• GSimpleNtpFlux is a class within GENIE for minimal format for storing flux ray info.

GENIE and dk2nu supply "flux drivers" that deals with calculating the neutrino 4-momentum and weight at the detector location, as well as handling any importance weights found in these files. The transformation from beam coordinates to detector site coordinates is needed by the dk2nu driver; these are defined in an XML <param_set> that should be used in common for all the Near Detectors and the near site.

The GSimpleNtpFlux assumes rays are in the final coordinate system; this can be used as an intermediate storage format for processed dk2nu files (baking a transformation into the spectrum). This can often be computationally advantageous as the evaluation of dk2nu files can be expensive; this does come at a cost at a "loss" (in principle recoverable, but non-trivial) of extra information, primarily ancestor information, stored in the dk2nu files

The immediate proposal is, once an input dk2nu file set if chosen, to produce a common set of gsimple files that all can use. New common sets will be generated as required as the group needs.

  Neutrino Event Generation

Neutrino event generation will (at least initially) be done by running GENIE's gevgen_fnal with the fluxes described above. The output of the process is a "gntp.*.ghep.root" file with individual GENIE records (and a friend TTree of the flux information).

GENIE takes as input a neutrino flux (in any of a variety of forms) and a geometry representation (GDML or root). The output of this is an event record which includes sufficient information for reweighting a variety of internal models. Within the the event is a list of particles that exit the struck nucleus after the hard scattering interaction, hadronization, and final state interactions (FSI) that are handed to the next step of Geant4.

For efficiency reasons, calculation of cross sections for individual sub-processes are pre-calculated as a function of neutrino energy and stored externally as splines in XML format. It is critical that only splines for one version of the combination of GENIE code version and chosen EventGeneratorList be used when generating interactions with the same combination. We propose that all groups use the same pre-generated splines. Available sets are documented here for various version of GENIE and physics configurations.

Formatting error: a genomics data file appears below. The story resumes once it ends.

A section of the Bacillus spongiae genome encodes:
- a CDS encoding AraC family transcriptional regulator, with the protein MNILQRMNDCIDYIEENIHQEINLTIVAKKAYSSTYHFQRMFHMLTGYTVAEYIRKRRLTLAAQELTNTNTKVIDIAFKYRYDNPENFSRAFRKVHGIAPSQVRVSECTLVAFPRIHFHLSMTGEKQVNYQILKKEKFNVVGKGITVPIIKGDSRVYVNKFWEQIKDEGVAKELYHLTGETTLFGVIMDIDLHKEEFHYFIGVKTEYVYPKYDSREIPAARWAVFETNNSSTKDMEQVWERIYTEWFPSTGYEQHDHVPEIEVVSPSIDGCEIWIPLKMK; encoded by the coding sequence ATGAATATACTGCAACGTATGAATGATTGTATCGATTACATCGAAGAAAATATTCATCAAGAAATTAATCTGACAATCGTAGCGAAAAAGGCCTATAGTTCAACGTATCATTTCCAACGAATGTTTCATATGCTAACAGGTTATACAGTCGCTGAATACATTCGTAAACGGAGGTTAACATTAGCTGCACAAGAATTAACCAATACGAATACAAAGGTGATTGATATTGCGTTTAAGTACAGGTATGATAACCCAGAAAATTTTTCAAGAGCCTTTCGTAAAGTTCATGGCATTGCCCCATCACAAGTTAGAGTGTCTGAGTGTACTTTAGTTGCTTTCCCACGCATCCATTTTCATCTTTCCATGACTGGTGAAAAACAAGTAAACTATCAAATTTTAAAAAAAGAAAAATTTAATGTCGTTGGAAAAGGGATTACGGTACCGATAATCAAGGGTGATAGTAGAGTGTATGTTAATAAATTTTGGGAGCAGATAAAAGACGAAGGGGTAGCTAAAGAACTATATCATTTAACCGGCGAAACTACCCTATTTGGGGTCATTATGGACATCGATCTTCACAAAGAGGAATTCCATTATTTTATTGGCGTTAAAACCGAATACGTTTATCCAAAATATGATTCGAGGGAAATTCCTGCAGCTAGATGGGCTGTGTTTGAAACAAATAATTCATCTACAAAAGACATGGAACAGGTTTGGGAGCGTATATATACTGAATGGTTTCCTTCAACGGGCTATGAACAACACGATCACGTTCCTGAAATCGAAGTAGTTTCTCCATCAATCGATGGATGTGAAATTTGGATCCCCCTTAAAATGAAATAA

(additional local documentation: genie)

General, little known but important, note:

The ROOT TTree gtree in the "gntp.*.ghep.root" file contains within it a critical bit of information:
gtree->GetWeight() returns the POTs used in generating the file's events
irrespective of whether then stopping condition was number of events or a POTs limit.

  Rock Events

The immediate proposal is to produce a common set of GENIE "gntp.*.ghep.root" files that all can use. These would use the a flux configuration with a larger "window" to capture all the relevant interactions (outside the hall or predefined inner volume) that contribute to particles entering the hall (or inner volume). The particles from the initial ν scatter would be propagated (via Geant4) to the point that they enter the hall (or inner volume), and then re-written in "gntp.*.ghep.root" form with the "active" particles (status code = 1) being those that are just entering. Events that contribute no entering particles would be discarded. An overall normalization would then be provided. This provides a common way for all detector configurations to avoid the overhead of this production.